While the Supreme Court dismantled the Defense of Marriage Act (DOMA) and struck a blow for marriage equality, it also diluted affirmative action (Fisher v. University of Texas at Austin), and gutted a key provision of the Voting Rights Act (Shelby County, Alabama v. Holder). As DOMA’s demise is celebrated, many LGBT and HIV-affected people of color are reeling from the Supreme Court’s latest imprimatur of racial exclusion.

By reinstating barriers to voting booths and classrooms, the Fisher and Shelby County decisions perpetuate second-class citizenship for people perpetually pushed into the margins so that power brokers can avoid the political consequences of ignoring the needs and rights of entire communities. Just as DOMA was born out of animus and designed to exclude LGBT couples from federal protections based on their identity, these decisions decimate landmark civil rights laws created to end the exclusion of people of color from institutions essential to social, political, and economic equality.

Two-thirds of the people living with HIV in this country come from the Black and Latino/Latina communities overwhelmingly harmed and disenfranchised by Fisher and Shelby County. If people do not have access to classrooms or voting booths, exactly how empowered can they be? How effective can HIV legislative and political advocacy be if those most affected by HIV are unable to exercise their right to political participation?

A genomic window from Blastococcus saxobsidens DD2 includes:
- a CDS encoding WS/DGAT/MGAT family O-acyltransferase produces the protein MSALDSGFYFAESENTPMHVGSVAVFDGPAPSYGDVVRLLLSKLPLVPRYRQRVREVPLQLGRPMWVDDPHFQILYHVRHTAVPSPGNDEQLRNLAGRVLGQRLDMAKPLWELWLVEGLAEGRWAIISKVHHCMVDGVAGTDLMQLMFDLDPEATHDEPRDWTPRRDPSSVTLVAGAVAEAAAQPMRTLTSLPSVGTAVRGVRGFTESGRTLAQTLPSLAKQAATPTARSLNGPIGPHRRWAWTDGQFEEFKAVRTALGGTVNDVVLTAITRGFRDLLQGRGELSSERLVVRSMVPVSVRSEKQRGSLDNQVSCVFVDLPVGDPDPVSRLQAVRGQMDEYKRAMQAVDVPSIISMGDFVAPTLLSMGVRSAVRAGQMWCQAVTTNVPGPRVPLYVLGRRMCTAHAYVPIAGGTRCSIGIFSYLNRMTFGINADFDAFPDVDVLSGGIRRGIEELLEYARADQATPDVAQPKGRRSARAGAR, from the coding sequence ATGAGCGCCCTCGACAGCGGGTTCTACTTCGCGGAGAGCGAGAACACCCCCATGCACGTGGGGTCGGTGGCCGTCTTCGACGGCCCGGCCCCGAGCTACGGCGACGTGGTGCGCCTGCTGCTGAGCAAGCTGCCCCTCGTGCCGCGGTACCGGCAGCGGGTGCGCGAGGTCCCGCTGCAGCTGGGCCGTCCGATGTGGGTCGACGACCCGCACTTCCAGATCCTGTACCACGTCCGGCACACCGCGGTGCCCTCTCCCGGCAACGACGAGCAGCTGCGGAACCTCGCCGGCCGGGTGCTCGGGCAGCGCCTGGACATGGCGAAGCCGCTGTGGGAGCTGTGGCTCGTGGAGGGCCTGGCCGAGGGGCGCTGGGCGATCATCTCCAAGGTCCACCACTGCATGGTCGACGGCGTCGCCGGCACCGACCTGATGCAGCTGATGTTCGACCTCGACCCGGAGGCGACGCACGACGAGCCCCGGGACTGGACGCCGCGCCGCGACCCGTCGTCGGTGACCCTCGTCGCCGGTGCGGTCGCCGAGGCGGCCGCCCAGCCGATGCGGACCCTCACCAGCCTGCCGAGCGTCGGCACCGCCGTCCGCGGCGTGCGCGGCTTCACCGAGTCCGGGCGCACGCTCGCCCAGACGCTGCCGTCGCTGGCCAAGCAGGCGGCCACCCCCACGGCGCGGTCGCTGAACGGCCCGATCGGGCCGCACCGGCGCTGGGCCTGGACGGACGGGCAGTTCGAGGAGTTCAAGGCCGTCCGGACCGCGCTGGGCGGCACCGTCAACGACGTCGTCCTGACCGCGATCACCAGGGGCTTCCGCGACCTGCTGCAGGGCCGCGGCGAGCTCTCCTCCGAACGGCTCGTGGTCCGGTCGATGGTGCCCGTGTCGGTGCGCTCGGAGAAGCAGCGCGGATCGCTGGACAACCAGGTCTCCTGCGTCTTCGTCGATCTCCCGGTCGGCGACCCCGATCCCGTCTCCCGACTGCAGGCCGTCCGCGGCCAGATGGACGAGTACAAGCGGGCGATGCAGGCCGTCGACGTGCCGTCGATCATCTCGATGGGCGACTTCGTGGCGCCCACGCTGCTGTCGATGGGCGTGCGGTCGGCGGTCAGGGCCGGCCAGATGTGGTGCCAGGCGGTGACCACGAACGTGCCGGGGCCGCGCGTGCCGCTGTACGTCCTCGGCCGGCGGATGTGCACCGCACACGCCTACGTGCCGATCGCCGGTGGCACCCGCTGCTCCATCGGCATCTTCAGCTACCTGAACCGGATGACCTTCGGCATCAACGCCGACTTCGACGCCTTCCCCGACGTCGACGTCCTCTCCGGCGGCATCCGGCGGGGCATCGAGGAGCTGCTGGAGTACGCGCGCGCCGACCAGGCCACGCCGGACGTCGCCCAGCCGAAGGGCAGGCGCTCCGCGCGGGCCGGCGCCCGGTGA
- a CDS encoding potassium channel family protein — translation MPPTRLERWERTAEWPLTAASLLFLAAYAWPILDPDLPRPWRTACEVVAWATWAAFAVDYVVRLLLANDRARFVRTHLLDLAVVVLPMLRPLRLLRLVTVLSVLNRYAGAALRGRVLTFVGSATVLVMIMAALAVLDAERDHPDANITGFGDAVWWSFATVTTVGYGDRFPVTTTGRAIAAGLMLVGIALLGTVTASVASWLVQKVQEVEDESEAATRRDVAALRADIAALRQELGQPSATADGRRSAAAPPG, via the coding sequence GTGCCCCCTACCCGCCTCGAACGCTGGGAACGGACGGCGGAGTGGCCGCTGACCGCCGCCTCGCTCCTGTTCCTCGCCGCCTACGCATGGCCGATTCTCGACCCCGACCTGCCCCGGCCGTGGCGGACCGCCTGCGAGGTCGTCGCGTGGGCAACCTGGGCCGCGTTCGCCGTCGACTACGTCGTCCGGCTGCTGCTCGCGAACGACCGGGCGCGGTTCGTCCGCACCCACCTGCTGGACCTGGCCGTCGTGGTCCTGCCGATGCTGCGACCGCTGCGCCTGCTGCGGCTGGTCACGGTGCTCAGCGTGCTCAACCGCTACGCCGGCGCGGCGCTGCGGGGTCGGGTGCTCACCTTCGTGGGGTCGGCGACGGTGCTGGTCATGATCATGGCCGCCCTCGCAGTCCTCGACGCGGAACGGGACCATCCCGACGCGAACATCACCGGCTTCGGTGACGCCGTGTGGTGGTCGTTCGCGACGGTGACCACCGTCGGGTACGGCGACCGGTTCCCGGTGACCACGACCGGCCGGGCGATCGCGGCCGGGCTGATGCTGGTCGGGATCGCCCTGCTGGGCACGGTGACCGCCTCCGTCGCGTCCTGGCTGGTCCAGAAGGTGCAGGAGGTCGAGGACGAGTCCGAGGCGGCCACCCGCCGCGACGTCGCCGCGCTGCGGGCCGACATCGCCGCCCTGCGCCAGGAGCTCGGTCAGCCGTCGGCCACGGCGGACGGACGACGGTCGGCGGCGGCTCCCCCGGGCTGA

The movement for equality for people affected by HIV is part and parcel of a larger movement for social and political inclusion for those of us who have been pushed to the margins. As President Obama noted in his second inaugural address, the struggle for fairness, equality and opportunity "guided our forebears through Seneca Falls and Selma and Stonewall." Regardless of whether this strikes you as factual or aspirational, it is a powerful affirmation of the interconnected nature of our struggles.

As many effective advocates know well, we cannot address the needs and injustices related to HIV by narrowly focusing only on HIV. In the 2012 presidential election year, several national and regional HIV organizations made voter registration a priority. To secure equality for those affected by HIV, we have to broaden our focus a bit beyond access to medical care to include access to voting booths and classrooms. In the coming years, we should support political empowerment through a Congressional fix of the disastrous Shelby County decision.

Catherine Hanssens is executive director of CHLP and Iván Espinoza-Madrigal is legal director of CHLP. This article was originally published on the CHLP Blog.